Anthem is a dystopian fiction novella by Ayn Rand, written in 1937 and first published in 1938 in England. It takes place at some unspecified future date when mankind has entered another dark age characterized by irrationality, collectivism, and socialistic thinking and economics. Technological advancement is now carefully planned (when it is allowed to occur at all) and the concept of individuality has been eliminated.
Loved the latin "ego" meaning "I" ending. Great message, but a little long with all the description in the end chapters. I had to read this in a night for school and it was much better than I thought. Great overnight read, took me 3 hours. Happy reading!
As irrelevant as it is unrealistic, Ayn Rand has given us an absolutely impossible dystopian future in which the world has regressed to a new Dark Age characterized by blind, total adherence to an absurdly extreme form of collectivism—one that even primitive nomads wouldn't fall victim to. Anyone with an ounce of common sense should be able to see that the narrative, like most of Rand's fiction, is predicated on the existence of a human species that invariably falls into two categories: Ayn Rand's version of an übermensch, and thoughtless, irrational collectivist drones who are helpless to defend themselves against the evils of any school of thought involving a non-Randian social contract. Anyone looking for philosophical dystopian fiction would be better off reading something like 1984. Anthem, on the other hand, is recommended only as a cup of Kool-Aid for existing adherents to Rand's hack philosophy, Objectivism (which boils down to a series of non-sequiturs hastily built on unjustified axioms, in essence designed to take common sense points of rational self-interest into absurd, self-defeating extremes), for those who compulsively avoid depth in their literature or contemplation, or for any suitably depressed cutter suffering a shortage of blades.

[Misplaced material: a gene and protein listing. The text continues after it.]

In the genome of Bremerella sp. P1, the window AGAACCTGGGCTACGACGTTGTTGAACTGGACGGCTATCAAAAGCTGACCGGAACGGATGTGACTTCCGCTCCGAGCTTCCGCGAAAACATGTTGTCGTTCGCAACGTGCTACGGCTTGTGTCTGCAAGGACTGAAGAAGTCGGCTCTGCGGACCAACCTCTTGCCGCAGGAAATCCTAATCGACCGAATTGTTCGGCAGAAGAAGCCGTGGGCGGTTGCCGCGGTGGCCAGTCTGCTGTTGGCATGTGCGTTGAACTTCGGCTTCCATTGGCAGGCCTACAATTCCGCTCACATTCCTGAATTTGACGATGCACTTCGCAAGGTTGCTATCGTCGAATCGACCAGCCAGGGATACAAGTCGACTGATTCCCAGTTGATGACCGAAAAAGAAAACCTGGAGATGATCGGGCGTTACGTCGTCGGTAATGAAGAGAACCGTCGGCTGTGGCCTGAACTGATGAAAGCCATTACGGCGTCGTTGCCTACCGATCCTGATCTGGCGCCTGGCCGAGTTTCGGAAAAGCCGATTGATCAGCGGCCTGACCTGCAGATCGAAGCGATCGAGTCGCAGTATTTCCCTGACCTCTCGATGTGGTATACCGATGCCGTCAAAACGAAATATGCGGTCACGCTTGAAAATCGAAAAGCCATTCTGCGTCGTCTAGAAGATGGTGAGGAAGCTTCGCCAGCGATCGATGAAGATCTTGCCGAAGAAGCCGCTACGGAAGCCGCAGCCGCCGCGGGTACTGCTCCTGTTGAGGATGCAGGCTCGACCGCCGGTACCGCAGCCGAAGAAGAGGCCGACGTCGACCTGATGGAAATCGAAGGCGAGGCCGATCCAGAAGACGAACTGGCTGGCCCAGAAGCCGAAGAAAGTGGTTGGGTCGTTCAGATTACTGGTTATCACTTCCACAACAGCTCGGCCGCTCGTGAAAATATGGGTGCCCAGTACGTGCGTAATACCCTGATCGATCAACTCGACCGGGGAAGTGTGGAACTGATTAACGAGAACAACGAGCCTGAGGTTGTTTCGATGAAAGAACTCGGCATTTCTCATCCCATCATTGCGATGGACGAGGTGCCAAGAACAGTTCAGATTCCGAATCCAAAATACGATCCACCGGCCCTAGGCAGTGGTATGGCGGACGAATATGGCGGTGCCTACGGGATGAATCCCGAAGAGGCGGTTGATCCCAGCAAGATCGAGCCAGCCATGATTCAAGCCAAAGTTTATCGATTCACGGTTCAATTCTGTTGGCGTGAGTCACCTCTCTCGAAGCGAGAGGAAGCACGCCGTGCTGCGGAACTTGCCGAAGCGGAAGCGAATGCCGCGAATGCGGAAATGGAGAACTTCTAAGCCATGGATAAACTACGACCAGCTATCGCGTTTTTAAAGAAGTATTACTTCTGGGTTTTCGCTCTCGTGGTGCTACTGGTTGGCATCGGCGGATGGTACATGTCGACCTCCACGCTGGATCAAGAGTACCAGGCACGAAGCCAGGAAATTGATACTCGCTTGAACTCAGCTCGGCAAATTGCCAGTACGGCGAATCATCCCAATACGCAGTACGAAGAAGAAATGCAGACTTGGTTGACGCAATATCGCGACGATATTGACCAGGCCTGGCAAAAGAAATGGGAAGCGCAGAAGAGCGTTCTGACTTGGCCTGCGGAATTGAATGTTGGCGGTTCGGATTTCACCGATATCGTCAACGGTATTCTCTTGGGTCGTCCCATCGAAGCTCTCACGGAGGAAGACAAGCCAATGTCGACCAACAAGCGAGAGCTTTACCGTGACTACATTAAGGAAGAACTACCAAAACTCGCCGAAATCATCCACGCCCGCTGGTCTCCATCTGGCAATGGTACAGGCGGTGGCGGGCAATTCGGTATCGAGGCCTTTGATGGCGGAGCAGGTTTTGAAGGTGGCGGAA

Perfect for our times.
In the days where we are constantly bombarded with “the we is more important than the me” this is a great reminder of the little freedoms that are slowly stolen in the name of the Greater Good.